US stocks and Treasuries fall after hawkish comments from Fed official

US stocks and Treasuries fell on Thursday as investors bet on higher interest rates after hawkish comments from a top US central banker.

James Bullard, chairman of the St Louis branch of the Federal Reserve, said previous interest rate hikes had “only a limited effect on observed inflation” and that the bank’s main policy rate central could increase between 5% and 5.25% at least. , above the level currently held by the markets.

Following Bullard’s comments, the two-year Treasury yield, which is particularly sensitive to interest rate expectations, rose 0.09 percentage points to 4.45%. The benchmark 10-year Treasury yield also rose 0.07 percentage points to 3.77%.

The spread between the two yields reached minus 0.71 percentage points, meaning the so-called inversion of the Treasury yield curve hit its highest level since 2000, according to Refinitiv data. Previous yield curve inversions have predated US recessions and generally signal that investors believe interest rates will dampen economic growth.

On Wall Street, the S&P 500 and the Nasdaq Composite fell 0.3%.

Some of the shift in monetary policy expectations could be seen in the futures market, where investors have now assigned a roughly 20% chance that the Fed will raise rates by 0.75 percentage points during its meeting in December, against 15% on Wednesday. The consensus, however, remains that the central bank will hike rates by 0.5 percentage points, which would end a streak of four straight increases of 0.75 percentage points.

US inflation fell to 7.7% in October, the lowest annual rate since January.

Data released on Wednesday painted a mixed picture for the US economy. Retail sales rose 1.3% in October, higher than the 1% increase predicted by economists. Another batch of data showed manufacturing output rose 0.1% in October, slightly less than the expected 0.2% increase.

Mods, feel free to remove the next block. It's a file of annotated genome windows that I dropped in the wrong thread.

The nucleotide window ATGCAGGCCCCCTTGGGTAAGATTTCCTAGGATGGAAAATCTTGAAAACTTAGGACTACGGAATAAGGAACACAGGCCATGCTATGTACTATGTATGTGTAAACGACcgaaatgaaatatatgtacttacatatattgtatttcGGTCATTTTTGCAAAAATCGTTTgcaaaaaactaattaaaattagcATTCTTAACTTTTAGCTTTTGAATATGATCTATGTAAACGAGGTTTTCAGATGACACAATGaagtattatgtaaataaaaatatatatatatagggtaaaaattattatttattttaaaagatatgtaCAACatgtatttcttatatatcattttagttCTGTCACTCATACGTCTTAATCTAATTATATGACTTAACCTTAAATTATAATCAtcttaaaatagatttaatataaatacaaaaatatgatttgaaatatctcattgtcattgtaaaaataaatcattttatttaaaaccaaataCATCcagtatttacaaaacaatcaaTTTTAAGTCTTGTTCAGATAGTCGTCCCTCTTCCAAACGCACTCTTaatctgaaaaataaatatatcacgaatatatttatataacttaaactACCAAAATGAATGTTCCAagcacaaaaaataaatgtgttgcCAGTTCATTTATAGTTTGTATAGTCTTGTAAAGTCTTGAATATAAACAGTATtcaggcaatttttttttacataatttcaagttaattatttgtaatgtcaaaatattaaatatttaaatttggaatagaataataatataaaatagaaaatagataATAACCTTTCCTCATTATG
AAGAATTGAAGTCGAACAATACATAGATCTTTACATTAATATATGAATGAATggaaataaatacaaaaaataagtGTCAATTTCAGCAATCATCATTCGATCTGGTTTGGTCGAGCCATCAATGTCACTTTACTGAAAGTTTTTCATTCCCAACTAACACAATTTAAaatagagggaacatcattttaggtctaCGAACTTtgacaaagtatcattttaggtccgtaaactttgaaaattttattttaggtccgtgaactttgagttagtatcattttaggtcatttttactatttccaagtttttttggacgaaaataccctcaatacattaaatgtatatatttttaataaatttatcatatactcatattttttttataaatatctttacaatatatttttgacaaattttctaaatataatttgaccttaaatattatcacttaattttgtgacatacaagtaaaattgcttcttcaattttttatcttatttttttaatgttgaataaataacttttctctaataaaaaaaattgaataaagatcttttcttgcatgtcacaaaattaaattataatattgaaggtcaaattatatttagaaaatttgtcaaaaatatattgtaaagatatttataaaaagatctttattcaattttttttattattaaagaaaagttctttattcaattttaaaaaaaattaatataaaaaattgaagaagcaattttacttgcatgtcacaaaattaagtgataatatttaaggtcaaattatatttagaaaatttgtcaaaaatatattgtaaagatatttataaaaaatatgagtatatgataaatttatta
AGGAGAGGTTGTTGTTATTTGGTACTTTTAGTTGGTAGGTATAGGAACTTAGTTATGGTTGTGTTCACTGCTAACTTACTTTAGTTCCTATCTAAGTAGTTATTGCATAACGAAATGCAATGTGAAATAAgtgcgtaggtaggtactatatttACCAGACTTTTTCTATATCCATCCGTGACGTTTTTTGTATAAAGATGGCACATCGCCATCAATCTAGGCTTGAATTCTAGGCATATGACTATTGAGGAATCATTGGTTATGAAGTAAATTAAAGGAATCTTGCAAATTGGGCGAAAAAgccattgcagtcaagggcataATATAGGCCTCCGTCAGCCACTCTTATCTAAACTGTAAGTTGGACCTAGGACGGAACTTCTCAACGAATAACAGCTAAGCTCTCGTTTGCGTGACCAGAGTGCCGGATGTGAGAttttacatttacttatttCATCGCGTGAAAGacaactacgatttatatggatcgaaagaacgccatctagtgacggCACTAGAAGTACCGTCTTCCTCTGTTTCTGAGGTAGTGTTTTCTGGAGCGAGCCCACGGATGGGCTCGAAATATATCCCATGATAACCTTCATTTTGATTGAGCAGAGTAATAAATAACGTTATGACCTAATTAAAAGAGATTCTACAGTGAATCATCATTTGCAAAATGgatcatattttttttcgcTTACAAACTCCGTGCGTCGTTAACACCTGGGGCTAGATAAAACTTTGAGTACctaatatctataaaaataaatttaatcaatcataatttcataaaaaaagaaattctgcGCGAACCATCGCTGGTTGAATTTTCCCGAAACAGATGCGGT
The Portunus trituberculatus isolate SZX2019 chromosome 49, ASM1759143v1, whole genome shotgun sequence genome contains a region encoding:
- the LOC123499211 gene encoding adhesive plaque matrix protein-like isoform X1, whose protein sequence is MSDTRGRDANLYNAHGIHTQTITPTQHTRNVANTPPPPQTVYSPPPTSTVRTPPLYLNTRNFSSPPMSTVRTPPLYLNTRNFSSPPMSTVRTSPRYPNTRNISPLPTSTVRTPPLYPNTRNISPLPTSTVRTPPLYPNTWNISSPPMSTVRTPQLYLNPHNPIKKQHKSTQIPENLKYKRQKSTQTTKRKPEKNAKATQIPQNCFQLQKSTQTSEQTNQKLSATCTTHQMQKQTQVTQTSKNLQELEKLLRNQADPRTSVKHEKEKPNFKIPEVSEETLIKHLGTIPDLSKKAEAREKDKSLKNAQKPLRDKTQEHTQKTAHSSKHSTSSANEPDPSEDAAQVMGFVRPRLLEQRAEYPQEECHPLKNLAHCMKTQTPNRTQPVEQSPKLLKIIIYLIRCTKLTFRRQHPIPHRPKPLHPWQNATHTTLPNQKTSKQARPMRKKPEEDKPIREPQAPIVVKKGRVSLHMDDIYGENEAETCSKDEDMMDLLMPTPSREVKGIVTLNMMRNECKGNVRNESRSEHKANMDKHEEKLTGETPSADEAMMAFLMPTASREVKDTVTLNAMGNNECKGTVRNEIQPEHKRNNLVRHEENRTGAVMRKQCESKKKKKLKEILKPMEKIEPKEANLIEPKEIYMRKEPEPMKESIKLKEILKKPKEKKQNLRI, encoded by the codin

London’s FTSE 100 fell 0.1% after Britain’s Chancellor Jeremy Hunt announced a £55bn ‘consolidation’ of the country’s finances and acknowledged the economy was in recession.

The regional Stoxx Europe 600 fell 0.4% and the German Dax rose 0.2%.

UK output will return to pre-coronavirus pandemic levels at the end of 2024, the Office for Budget Responsibility said, more than two years later than the fiscal watchdog estimated in March. Unemployment will rise by 505,000, from a rate of 3.5% to a peak of 4.9% in the third quarter of 2024.

The pound traded down 0.4% against the dollar at $1.186 after Hunt’s statement in parliament, recovering some of the decline from the start of the day. Gilts also recovered ground, leaving the 10-year yield to trade less than 0.01 percentage point higher at 3.2%, according to Refinitiv pricing, while the two-year yield was 0. .01 percentage point higher to 3.1%.

Data released on Wednesday showed UK inflation hit a 41-year high in October, rising from 10.1% in September to 11.1% due to rising energy prices and foodstuffs.

The reading adds to pressure on the Bank of England to raise interest rates from the current level of 3% at its next meeting in December. Silvana Tenreyro, an external member of the BoE’s monetary policy committee, however, warned last week that UK rates were already higher than they should be.

Asian stocks fell on Thursday, adding to losses from the previous session.

Hong Kong’s Hang Seng index was down 1.2%, China’s CSI 300 fell 0.4% and South Korea’s Kospi fell 1.4%. Japan’s Topix gained 0.2%.

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